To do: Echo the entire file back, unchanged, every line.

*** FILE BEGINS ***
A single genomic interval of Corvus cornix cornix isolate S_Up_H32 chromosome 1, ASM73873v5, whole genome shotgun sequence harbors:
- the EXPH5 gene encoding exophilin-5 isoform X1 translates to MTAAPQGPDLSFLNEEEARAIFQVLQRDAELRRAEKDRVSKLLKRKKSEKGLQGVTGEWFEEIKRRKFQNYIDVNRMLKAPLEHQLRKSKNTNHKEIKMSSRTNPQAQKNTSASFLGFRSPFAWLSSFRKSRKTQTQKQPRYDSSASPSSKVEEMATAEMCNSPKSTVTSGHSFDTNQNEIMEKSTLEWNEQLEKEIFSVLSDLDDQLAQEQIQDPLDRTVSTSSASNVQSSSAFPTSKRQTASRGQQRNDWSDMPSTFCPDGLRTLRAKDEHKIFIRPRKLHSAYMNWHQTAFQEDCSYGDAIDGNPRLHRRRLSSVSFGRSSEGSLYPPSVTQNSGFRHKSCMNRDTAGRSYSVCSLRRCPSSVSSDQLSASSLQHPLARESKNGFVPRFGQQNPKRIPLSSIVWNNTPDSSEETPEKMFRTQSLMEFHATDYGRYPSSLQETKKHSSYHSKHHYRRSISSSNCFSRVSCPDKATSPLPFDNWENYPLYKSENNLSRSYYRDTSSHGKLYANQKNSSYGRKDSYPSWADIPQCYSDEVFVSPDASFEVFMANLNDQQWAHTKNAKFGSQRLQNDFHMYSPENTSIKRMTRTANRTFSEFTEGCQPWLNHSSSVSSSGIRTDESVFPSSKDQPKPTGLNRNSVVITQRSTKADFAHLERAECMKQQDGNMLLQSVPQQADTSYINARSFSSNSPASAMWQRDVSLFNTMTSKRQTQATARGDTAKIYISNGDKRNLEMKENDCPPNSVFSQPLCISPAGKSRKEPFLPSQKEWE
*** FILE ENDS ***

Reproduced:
A single genomic interval of Corvus cornix cornix isolate S_Up_H32 chromosome 1, ASM73873v5, whole genome shotgun sequence harbors:
- the EXPH5 gene encoding exophilin-5 isoform X1 translates to MTAAPQGPDLSFLNEEEARAIFQVLQRDAELRRAEKDRVSKLLKRKKSEKGLQGVTGEWFEEIKRRKFQNYIDVNRMLKAPLEHQLRKSKNTNHKEIKMSSRTNPQAQKNTSASFLGFRSPFAWLSSFRKSRKTQTQKQPRYDSSASPSSKVEEMATAEMCNSPKSTVTSGHSFDTNQNEIMEKSTLEWNEQLEKEIFSVLSDLDDQLAQEQIQDPLDRTVSTSSASNVQSSSAFPTSKRQTASRGQQRNDWSDMPSTFCPDGLRTLRAKDEHKIFIRPRKLHSAYMNWHQTAFQEDCSYGDAIDGNPRLHRRRLSSVSFGRSSEGSLYPPSVTQNSGFRHKSCMNRDTAGRSYSVCSLRRCPSSVSSDQLSASSLQHPLARESKNGFVPRFGQQNPKRIPLSSIVWNNTPDSSEETPEKMFRTQSLMEFHATDYGRYPSSLQETKKHSSYHSKHHYRRSISSSNCFSRVSCPDKATSPLPFDNWENYPLYKSENNLSRSYYRDTSSHGKLYANQKNSSYGRKDSYPSWADIPQCYSDEVFVSPDASFEVFMANLNDQQWAHTKNAKFGSQRLQNDFHMYSPENTSIKRMTRTANRTFSEFTEGCQPWLNHSSSVSSSGIRTDESVFPSSKDQPKPTGLNRNSVVITQRSTKADFAHLERAECMKQQDGNMLLQSVPQQADTSYINARSFSSNSPASAMWQRDVSLFNTMTSKRQTQATARGDTAKIYISNGDKRNLEMKENDCPPNSVFSQPLCISPAGKSRKEPFLPSQKEWE